The lights darkened, the curtain opened, and out sauntered a prince. Children laughed and squealed happily, and then fell silent. He was dashing in his velvet clothes, and striking with his enormous eyes and chiseled nose. You could barely make out the strings that held him up.
From the moment the first puppet appeared at the onstage, the children (and adults) in the theatre were entranced. There was lots of gasping and giggling. My 6-year-old said she actually forgot that these were marionettes on stage, and not real people.
It's a remarkable art form that isn't very common in the U.S., and one of the very few dedicated puppetry theaters in America happens to be right here in our state capitol! The Columbia Marionette Theatre
was founded in 1989 by Allie Scollon, and the tradition continues today with shows almost every Saturday of the year.
The group makes all its own marionettes (or puppets controlled by strings), as well as all the sets and other, smaller puppets used in the plays. Some of the puppets are up to five feet tall and are controlled by puppeteers who stand almost 10 feet above the stage.
Make sure to get there early enough to spend some time getting an up-close look at the big marionettes from previous production that are on display in the lobby. Mary Frances reports that this was actually her favorite part of the afternoon.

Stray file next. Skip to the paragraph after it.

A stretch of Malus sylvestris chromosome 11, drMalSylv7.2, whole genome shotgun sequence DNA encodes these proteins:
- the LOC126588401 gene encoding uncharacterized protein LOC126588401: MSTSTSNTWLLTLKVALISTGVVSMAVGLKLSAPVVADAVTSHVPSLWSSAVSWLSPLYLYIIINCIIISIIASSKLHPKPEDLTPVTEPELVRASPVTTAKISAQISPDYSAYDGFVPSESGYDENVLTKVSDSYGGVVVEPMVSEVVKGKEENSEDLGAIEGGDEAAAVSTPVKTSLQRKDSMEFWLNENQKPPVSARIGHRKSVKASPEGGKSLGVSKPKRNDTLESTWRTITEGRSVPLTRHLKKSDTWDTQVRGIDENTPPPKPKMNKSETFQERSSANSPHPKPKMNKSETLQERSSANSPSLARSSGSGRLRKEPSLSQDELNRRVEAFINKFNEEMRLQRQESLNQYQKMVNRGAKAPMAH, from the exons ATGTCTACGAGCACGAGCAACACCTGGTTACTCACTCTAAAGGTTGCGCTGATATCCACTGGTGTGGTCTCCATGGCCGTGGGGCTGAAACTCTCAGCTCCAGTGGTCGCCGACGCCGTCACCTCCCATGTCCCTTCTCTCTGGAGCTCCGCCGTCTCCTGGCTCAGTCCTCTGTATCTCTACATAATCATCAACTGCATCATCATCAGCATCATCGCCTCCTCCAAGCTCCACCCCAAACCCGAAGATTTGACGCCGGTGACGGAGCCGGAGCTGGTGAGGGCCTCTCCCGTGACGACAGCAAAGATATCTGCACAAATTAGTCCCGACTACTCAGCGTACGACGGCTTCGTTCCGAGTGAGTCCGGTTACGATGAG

The theater also writes all the scripts and music used in the shows. The plays are based on classic fairy tales as well as new stories. We had the great luck to see "Beauty and the Beast," which closed on June 1. Now we’re getting ready to go back to see "Dinosaur Tales" which began its run on June 8.
The Columbia Marionette Theatre is located at 401 Laurel St., Columbia
. (803) 252-7366.
Shows are most Saturdays at 11 a.m. and 3 p.m. (check the website to make sure the shows are running that day). Tickets are $5 per person, and children younger than 2 are admitted free. The theater also offers birthday party packages, including a show.
The theater is very dark during the performance, and this might scare some younger children. If you know your children are scared of the dark, plan to sit with them, instead of letting them sit in the kids-only rows near the stage.